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Project Description

An ASGI channel layer that uses Redis as its backing store, and supports both a single-server and sharded configurations, as well as group support.

Usage

You’ll need to instantiate the channel layer with at least hosts, and other options if you need them.

Example:

channel_layer = RedisChannelLayer(
    host="redis",
    db=4,
    channel_capacity={
        "http.request": 200,
        "http.response*": 10,
    }
)

hosts

The server(s) to connect to, as either URIs or (host, port) tuples. Defaults to ['localhost', 6379]. Pass multiple hosts to enable sharding, but note that changing the host list will lose some sharded data.

prefix

Prefix to add to all Redis keys. Defaults to asgi:. If you’re running two or more entirely separate channel layers through the same Redis instance, make sure they have different prefixes. All servers talking to the same layer should have the same prefix, though.

expiry

Message expiry in seconds. Defaults to 60. You generally shouldn’t need to change this, but you may want to turn it down if you have peaky traffic you wish to drop, or up if you have peaky traffic you want to backlog until you get to it.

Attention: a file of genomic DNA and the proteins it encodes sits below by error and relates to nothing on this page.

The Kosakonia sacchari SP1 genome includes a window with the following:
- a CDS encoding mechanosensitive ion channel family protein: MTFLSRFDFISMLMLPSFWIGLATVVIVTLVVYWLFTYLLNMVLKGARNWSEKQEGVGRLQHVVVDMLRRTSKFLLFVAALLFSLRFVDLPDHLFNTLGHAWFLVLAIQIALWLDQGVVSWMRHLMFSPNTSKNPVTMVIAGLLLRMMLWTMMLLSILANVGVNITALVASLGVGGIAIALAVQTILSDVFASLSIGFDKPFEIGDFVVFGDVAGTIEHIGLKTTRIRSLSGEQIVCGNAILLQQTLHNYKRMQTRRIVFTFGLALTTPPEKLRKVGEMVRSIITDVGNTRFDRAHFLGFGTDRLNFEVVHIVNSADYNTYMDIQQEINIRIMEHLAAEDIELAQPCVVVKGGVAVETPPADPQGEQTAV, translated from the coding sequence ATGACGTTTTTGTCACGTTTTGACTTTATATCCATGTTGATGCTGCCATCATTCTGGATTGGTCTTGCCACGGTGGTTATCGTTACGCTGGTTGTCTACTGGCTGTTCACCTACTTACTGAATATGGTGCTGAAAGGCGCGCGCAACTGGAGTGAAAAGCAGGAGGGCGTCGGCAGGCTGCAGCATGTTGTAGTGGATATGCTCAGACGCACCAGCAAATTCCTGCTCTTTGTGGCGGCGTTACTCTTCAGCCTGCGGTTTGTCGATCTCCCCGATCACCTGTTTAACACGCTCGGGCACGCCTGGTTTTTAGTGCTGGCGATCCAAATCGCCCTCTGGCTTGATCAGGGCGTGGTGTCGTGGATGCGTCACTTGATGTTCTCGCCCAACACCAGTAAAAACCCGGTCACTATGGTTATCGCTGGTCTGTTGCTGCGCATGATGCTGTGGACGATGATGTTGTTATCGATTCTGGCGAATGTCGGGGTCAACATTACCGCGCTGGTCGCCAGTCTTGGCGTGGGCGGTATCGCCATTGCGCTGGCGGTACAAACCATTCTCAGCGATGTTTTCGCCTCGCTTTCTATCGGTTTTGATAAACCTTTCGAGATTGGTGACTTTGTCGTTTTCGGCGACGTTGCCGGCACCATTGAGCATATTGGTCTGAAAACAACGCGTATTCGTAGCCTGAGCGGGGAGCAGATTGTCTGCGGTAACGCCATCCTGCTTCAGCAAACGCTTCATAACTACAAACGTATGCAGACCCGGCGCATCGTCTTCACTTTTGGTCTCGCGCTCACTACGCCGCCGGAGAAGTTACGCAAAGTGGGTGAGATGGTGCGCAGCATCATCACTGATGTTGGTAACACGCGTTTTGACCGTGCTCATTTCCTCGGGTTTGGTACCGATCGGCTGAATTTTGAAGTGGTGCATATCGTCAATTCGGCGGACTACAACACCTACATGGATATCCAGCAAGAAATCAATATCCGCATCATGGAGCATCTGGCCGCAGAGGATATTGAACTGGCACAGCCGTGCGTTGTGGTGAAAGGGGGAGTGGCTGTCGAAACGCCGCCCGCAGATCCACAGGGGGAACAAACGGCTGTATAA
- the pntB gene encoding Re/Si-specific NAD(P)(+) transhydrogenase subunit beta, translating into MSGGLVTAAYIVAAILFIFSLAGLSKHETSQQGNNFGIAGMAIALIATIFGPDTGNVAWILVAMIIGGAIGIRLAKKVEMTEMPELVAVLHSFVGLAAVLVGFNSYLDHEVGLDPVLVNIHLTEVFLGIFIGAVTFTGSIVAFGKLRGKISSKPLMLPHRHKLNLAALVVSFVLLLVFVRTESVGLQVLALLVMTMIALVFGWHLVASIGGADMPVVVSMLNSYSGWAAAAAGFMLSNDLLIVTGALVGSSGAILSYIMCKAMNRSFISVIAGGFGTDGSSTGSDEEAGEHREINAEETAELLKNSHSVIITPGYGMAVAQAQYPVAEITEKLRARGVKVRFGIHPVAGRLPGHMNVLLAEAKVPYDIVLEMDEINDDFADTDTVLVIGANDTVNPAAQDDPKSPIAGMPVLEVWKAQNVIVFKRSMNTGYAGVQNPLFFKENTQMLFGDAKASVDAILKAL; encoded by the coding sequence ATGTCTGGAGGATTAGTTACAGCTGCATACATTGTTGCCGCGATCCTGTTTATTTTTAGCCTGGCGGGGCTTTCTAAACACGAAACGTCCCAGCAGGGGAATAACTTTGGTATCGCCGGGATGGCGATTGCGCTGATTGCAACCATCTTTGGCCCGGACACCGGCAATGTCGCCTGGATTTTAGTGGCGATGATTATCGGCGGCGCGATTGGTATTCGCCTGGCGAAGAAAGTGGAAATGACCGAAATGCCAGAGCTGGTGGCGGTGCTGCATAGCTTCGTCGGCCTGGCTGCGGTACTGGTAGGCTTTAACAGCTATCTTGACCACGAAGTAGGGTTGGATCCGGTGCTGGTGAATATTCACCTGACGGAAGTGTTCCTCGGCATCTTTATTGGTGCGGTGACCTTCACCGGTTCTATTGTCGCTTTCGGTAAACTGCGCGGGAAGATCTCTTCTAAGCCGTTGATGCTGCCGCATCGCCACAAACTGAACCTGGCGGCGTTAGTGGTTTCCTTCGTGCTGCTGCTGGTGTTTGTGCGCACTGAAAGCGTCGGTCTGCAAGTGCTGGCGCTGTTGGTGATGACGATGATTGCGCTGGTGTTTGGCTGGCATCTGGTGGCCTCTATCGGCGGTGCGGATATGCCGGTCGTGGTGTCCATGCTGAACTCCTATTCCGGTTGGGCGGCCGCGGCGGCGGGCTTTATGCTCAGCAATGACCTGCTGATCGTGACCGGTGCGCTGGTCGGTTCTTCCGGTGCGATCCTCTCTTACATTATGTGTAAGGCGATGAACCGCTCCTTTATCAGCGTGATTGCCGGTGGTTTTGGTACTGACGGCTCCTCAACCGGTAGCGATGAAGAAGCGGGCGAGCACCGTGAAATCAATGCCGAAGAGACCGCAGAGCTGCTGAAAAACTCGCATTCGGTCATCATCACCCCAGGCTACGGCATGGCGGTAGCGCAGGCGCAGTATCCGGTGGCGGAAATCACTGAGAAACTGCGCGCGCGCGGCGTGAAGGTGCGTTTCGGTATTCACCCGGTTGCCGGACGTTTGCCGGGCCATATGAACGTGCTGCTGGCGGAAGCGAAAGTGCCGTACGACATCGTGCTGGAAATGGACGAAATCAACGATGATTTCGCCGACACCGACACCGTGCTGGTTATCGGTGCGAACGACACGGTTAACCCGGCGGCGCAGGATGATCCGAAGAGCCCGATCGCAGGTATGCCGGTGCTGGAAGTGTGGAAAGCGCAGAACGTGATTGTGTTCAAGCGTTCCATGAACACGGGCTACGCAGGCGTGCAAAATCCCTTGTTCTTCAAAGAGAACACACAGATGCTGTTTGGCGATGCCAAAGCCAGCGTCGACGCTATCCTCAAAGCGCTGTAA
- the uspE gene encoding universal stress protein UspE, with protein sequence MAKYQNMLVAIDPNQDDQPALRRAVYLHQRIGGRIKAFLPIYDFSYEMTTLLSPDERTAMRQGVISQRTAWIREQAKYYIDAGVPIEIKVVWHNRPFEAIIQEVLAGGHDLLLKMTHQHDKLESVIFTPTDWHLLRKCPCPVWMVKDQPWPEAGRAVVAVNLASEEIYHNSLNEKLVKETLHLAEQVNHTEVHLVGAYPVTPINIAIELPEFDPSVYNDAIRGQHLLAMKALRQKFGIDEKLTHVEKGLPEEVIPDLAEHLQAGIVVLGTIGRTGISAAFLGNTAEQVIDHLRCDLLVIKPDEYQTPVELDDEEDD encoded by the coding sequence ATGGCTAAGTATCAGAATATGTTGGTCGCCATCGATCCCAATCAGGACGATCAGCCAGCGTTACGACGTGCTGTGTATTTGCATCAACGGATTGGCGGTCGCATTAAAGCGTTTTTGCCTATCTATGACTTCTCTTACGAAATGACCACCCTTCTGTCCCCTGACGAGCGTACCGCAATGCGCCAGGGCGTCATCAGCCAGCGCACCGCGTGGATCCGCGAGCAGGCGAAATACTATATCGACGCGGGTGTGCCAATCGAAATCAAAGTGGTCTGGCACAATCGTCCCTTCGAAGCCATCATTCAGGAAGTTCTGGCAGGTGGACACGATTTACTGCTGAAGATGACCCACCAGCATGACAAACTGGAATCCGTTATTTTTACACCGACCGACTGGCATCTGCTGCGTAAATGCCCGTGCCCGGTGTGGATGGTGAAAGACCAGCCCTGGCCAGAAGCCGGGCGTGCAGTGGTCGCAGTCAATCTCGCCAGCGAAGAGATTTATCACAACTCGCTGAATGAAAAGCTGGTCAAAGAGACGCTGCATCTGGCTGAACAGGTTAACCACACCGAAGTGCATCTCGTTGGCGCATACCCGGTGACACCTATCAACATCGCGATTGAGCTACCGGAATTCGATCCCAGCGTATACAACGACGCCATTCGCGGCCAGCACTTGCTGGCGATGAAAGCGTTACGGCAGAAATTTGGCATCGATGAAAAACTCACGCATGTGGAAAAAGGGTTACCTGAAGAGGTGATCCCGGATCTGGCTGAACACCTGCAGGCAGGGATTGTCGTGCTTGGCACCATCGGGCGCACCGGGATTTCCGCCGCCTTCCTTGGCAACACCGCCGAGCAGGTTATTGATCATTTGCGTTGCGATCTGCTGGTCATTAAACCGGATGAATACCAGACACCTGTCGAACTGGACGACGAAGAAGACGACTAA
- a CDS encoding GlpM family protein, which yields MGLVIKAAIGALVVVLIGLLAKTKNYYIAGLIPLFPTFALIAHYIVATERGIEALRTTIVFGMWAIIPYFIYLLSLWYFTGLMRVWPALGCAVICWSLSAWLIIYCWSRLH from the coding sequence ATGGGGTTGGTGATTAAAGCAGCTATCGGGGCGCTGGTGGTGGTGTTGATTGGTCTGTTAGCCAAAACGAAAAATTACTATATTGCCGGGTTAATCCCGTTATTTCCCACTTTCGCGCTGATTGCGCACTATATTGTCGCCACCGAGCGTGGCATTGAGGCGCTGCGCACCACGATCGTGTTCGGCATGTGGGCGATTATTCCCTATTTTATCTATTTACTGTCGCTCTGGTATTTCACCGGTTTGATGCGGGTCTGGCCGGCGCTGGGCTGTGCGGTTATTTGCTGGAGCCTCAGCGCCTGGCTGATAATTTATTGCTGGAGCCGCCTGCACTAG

group_expiry

Group expiry in seconds. Defaults to 86400. Interface servers will drop connections after this amount of time; it’s recommended you reduce it for a healthier system that encourages disconnections.

capacity

Default channel capacity. Defaults to 100. Once a channel is at capacity, it will refuse more messages. How this affects different parts of the system varies; a HTTP server will refuse connections, for example, while Django sending a response will just wait until there’s space.

channel_capacity

Per-channel capacity configuration. This lets you tweak the channel capacity based on the channel name, and supports both globbing and regular expressions.

It should be a dict mapping channel name pattern to desired capacity; if the dict key is a string, it’s intepreted as a glob, while if it’s a compiled re object, it’s treated as a regular expression.

This example sets http.request to 200, all http.response! channels to 10, and all websocket.send! channels to 20:

channel_capacity={
    "http.request": 200,
    "http.response!*": 10,
    re.compile(r"^websocket.send\!.+"): 20,
}